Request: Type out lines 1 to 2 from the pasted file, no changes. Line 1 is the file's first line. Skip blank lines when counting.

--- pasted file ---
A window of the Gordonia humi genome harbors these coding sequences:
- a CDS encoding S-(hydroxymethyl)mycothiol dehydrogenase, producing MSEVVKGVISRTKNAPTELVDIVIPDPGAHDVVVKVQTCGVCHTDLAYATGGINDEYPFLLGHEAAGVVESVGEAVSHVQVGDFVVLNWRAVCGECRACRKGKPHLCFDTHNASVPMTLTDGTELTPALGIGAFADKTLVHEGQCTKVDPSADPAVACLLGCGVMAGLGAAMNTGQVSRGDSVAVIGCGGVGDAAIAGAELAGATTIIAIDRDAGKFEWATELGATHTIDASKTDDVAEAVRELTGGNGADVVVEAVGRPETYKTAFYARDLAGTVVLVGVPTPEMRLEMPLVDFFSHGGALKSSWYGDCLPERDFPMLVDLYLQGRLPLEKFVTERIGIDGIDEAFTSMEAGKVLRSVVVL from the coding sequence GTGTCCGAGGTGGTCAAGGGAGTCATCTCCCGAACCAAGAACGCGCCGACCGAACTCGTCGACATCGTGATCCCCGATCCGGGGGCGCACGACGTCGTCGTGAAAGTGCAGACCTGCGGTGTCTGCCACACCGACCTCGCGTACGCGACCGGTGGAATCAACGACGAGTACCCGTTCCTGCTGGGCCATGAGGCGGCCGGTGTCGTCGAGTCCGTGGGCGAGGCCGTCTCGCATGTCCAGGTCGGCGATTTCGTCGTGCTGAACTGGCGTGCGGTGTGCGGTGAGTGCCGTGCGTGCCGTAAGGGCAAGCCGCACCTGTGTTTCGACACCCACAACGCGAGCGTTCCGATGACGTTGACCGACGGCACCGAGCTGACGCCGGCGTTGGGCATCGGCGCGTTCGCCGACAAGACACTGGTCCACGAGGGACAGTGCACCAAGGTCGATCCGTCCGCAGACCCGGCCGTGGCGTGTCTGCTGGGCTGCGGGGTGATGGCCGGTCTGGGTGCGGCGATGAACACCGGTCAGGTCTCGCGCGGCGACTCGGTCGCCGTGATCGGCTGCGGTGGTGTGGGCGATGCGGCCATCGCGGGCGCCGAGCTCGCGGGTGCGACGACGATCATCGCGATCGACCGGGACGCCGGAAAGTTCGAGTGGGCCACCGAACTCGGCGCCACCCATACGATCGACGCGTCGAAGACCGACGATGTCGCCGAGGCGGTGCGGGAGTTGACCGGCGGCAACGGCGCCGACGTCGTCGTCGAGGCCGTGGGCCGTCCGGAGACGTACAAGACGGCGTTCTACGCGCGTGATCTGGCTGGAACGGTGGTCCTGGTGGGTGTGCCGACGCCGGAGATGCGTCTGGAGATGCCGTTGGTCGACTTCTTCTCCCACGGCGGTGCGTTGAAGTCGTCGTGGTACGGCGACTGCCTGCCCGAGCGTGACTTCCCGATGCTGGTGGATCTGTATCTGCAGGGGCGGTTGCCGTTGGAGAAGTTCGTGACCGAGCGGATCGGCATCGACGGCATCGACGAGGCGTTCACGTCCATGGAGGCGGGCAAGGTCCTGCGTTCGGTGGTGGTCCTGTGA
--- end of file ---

A window of the Gordonia humi genome harbors these coding sequences:
- a CDS encoding S-(hydroxymethyl)mycothiol dehydrogenase, producing MSEVVKGVISRTKNAPTELVDIVIPDPGAHDVVVKVQTCGVCHTDLAYATGGINDEYPFLLGHEAAGVVESVGEAVSHVQVGDFVVLNWRAVCGECRACRKGKPHLCFDTHNASVPMTLTDGTELTPALGIGAFADKTLVHEGQCTKVDPSADPAVACLLGCGVMAGLGAAMNTGQVSRGDSVAVIGCGGVGDAAIAGAELAGATTIIAIDRDAGKFEWATELGATHTIDASKTDDVAEAVRELTGGNGADVVVEAVGRPETYKTAFYARDLAGTVVLVGVPTPEMRLEMPLVDFFSHGGALKSSWYGDCLPERDFPMLVDLYLQGRLPLEKFVTERIGIDGIDEAFTSMEAGKVLRSVVVL from the coding sequence GTGTCCGAGGTGGTCAAGGGAGTCATCTCCCGAACCAAGAACGCGCCGACCGAACTCGTCGACATCGTGATCCCCGATCCGGGGGCGCACGACGTCGTCGTGAAAGTGCAGACCTGCGGTGTCTGCCACACCGACCTCGCGTACGCGACCGGTGGAATCAACGACGAGTACCCGTTCCTGCTGGGCCATGAGGCGGCCGGTGTCGTCGAGTCCGTGGGCGAGGCCGTCTCGCATGTCCAGGTCGGCGATTTCGTCGTGCTGAACTGGCGTGCGGTGTGCGGTGAGTGCCGTGCGTGCCGTAAGGGCAAGCCGCACCTGTGTTTCGACACCCACAACGCGAGCGTTCCGATGACGTTGACCGACGGCACCGAGCTGACGCCGGCGTTGGGCATCGGCGCGTTCGCCGACAAGACACTGGTCCACGAGGGACAGTGCACCAAGGTCGATCCGTCCGCAGACCCGGCCGTGGCGTGTCTGCTGGGCTGCGGGGTGATGGCCGGTCTGGGTGCGGCGATGAACACCGGTCAGGTCTCGCGCGGCGACTCGGTCGCCGTGATCGGCTGCGGTGGTGTGGGCGATGCGGCCATCGCGGGCGCCGAGCTCGCGGGTGCGACGACGATCATCGCGATCGACCGGGACGCCGGAAAGTTCGAGTGGGCCACCGAACTCGGCGCCACCCATACGATCGACGCGTCGAAGACCGACGATGTCGCCGAGGCGGTGCGGGAGTTGACCGGCGGCAACGGCGCCGACGTCGTCGTCGAGGCCGTGGGCCGTCCGGAGACGTACAAGACGGCGTTCTACGCGCGTGATCTGGCTGGAACGGTGGTCCTGGTGGGTGTGCCGACGCCGGAGATGCGTCTGGAGATGCCGTTGGTCGACTTCTTCTCCCACGGCGGTGCGTTGAAGTCGTCGTGGTACGGCGACTGCCTGCCCGAGCGTGACTTCCCGATGCTGGTGGATCTGTATCTGCAGGGGCGGTTGCCGTTGGAGAAGTTCGTGACCGAGCGGATCGGCATCGACGGCATCGACGAGGCGTTCACGTCCATGGAGGCGGGCAAGGTCCTGCGTTCGGTGGTGGTCCTGTGA